As a new farm tractor owner I was curious as to why rear wheels on a farm tractor are much bigger than the front ones. I know, it’s a very basic questions but not for a new hobby farmer like me!
I, personally, had no clue why the rear tires were so large until I drove our tractor and started leveling some parts of the field. And I was so curious I researched on the internet and asked other farmers.
So here’s what I found out – the big rear wheels are an essential component of a farm tractor and a staple in their design.
Also, a tractor’s large rear tires play a pivotal role in the increased productivity of projects and tasks by providing 6 major benefits. Read on to find out what key benefits large rear wheels provide.
- Better Traction or Grip With the Ground
- More Pulling Power
- Better Visibility in the Front
- Ability to Protect and Prepare the Soil
- Easier to Navigate Obstacles
- Provide Better Weight Distribution
1. Better Traction or Grip With the Ground
Farm tractor tires have a larger diameter and a larger area of contact with the ground. Having more surface area in contact with the ground provides more friction and less slippage.
Therefore, preventing the tires from sinking down and getting stuck in soil, wet mud or loose terrain. Overall, increasing our efficiency and productivity in the field.
This design feature is similar to a racing car, which also have larger rear wheel tires. Because they too want to maximize their traction with the ground.
2. More Pulling Power
Typically, utility farm tractors are two-wheel or rear wheel drive, which are perfect for farming and industrial purposes. Two-wheel or rear wheel means that the rear wheels are the “drive-wheels” and are connected to the drive shaft.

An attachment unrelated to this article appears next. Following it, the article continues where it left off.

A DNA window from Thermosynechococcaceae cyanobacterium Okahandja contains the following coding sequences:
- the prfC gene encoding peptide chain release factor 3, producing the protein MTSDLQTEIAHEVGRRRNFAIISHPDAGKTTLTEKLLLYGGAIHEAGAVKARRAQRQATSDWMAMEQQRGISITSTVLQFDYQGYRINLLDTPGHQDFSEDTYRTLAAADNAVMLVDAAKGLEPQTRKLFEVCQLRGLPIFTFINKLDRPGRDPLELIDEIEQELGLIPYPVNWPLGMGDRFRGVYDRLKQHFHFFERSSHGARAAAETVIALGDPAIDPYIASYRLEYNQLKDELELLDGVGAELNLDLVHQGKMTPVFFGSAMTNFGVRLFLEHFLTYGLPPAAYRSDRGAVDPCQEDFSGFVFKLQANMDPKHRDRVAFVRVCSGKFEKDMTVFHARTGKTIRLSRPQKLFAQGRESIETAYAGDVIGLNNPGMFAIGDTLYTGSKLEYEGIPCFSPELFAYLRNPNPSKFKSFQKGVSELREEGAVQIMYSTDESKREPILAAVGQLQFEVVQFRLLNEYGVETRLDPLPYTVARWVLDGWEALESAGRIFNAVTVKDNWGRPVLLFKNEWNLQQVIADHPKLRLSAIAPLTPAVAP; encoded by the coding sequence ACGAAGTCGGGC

Farm tractors are designed to go slow, so their rear wheel drive design takes advantage of weight transfer during forward movement, which maximizes traction while using lower RPMs and producing providing higher torque. The engine converts the heavy revolution force into pulling power.
The general law of physics suggests that the larger the diameter of a circle, or the higher the circumference, the larger amount of torque the object will produce.
Whereas, race cars are designed to go fast, so their rear wheel drive design takes advantage of weight transfer during acceleration which increases the tire grip to the pavement while using higher RPMs and producing less torque.
The driving axle on our utility tractor is also situated higher above the ground because of the larger size of the rear wheels. This design feature also allows our tractor to pull more weight without our tractor either tipping over or having the front of it rise up. Which is pretty freaky if you’ve ever had it happened to you!
The driving axle functions similar to a lever – where twice the height provides twice the maximum pulling power.
3. Better Visibility in the Front
The larger rear wheels of our farm tractor (compared to the front tires) put our driver’s seat at a higher elevation. This higher elevation provides better visibility while driving. It’s much easier for me to see over the nose of the tractor and when my husband is doing projects, like leveling our gravel driveway, he can cut corners more efficiently and ensure he isn’t missing any sections.
4. Ability to Protect and Prepare the Soil
As a hobby farmer, we’ve learnt that preparing the condition of the soil before you plant your seeds and protecting the soil throughout the life of the crop(s) are important factors to producing healthy plants.
Plants will not grow or will have a very difficult time growing in compact soil.
Because the rear tires of our tractor have a much larger surface area, the weight of the tractor is distributed across a larger area and the tires don’t compress the soil as much. This helps us prepare and effectively protect our soil.
It’s also worth noting that another factor to prevent soil compaction is tire pressure. You can reduce tire pressure to as low a pressure as possible. This lower pressure, along with the wider tires will further reduce the compaction of the soil.
However, you don’t want to reduce the tire pressure too much that the tires start turning in on the rims and stability of the tractor gets compromised.
5. Easier to Navigate Obstacles
The larger rear wheels have deeper treads. These treads help us drive over very rough and uneven terrain without getting stuck. They also help us scale steeper terrain.